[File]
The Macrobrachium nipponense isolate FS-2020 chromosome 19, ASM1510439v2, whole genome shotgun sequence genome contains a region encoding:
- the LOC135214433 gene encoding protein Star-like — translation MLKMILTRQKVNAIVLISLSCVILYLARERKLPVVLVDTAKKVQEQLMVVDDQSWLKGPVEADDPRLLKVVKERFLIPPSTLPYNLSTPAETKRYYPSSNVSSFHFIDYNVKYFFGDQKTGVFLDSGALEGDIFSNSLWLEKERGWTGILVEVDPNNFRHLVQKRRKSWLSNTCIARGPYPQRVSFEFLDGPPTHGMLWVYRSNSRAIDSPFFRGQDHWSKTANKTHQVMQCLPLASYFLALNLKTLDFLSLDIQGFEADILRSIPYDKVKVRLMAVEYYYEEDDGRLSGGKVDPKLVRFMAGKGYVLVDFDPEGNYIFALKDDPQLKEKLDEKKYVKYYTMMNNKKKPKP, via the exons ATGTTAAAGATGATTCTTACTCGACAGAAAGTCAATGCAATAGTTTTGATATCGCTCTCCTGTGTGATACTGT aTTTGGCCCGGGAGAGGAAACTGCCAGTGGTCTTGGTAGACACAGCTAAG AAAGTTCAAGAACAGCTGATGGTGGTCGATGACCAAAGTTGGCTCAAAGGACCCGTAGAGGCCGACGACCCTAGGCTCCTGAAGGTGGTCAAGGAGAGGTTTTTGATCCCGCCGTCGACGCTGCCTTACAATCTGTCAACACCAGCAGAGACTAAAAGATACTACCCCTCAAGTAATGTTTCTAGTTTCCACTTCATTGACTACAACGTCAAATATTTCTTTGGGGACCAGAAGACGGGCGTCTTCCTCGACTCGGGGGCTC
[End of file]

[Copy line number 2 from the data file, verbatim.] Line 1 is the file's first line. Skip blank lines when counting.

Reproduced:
- the LOC135214433 gene encoding protein Star-like — translation MLKMILTRQKVNAIVLISLSCVILYLARERKLPVVLVDTAKKVQEQLMVVDDQSWLKGPVEADDPRLLKVVKERFLIPPSTLPYNLSTPAETKRYYPSSNVSSFHFIDYNVKYFFGDQKTGVFLDSGALEGDIFSNSLWLEKERGWTGILVEVDPNNFRHLVQKRRKSWLSNTCIARGPYPQRVSFEFLDGPPTHGMLWVYRSNSRAIDSPFFRGQDHWSKTANKTHQVMQCLPLASYFLALNLKTLDFLSLDIQGFEADILRSIPYDKVKVRLMAVEYYYEEDDGRLSGGKVDPKLVRFMAGKGYVLVDFDPEGNYIFALKDDPQLKEKLDEKKYVKYYTMMNNKKKPKP, via the exons ATGTTAAAGATGATTCTTACTCGACAGAAAGTCAATGCAATAGTTTTGATATCGCTCTCCTGTGTGATACTGT aTTTGGCCCGGGAGAGGAAACTGCCAGTGGTCTTGGTAGACACAGCTAAG AAAGTTCAAGAACAGCTGATGGTGGTCGATGACCAAAGTTGGCTCAAAGGACCCGTAGAGGCCGACGACCCTAGGCTCCTGAAGGTGGTCAAGGAGAGGTTTTTGATCCCGCCGTCGACGCTGCCTTACAATCTGTCAACACCAGCAGAGACTAAAAGATACTACCCCTCAAGTAATGTTTCTAGTTTCCACTTCATTGACTACAACGTCAAATATTTCTTTGGGGACCAGAAGACGGGCGTCTTCCTCGACTCGGGGGCTC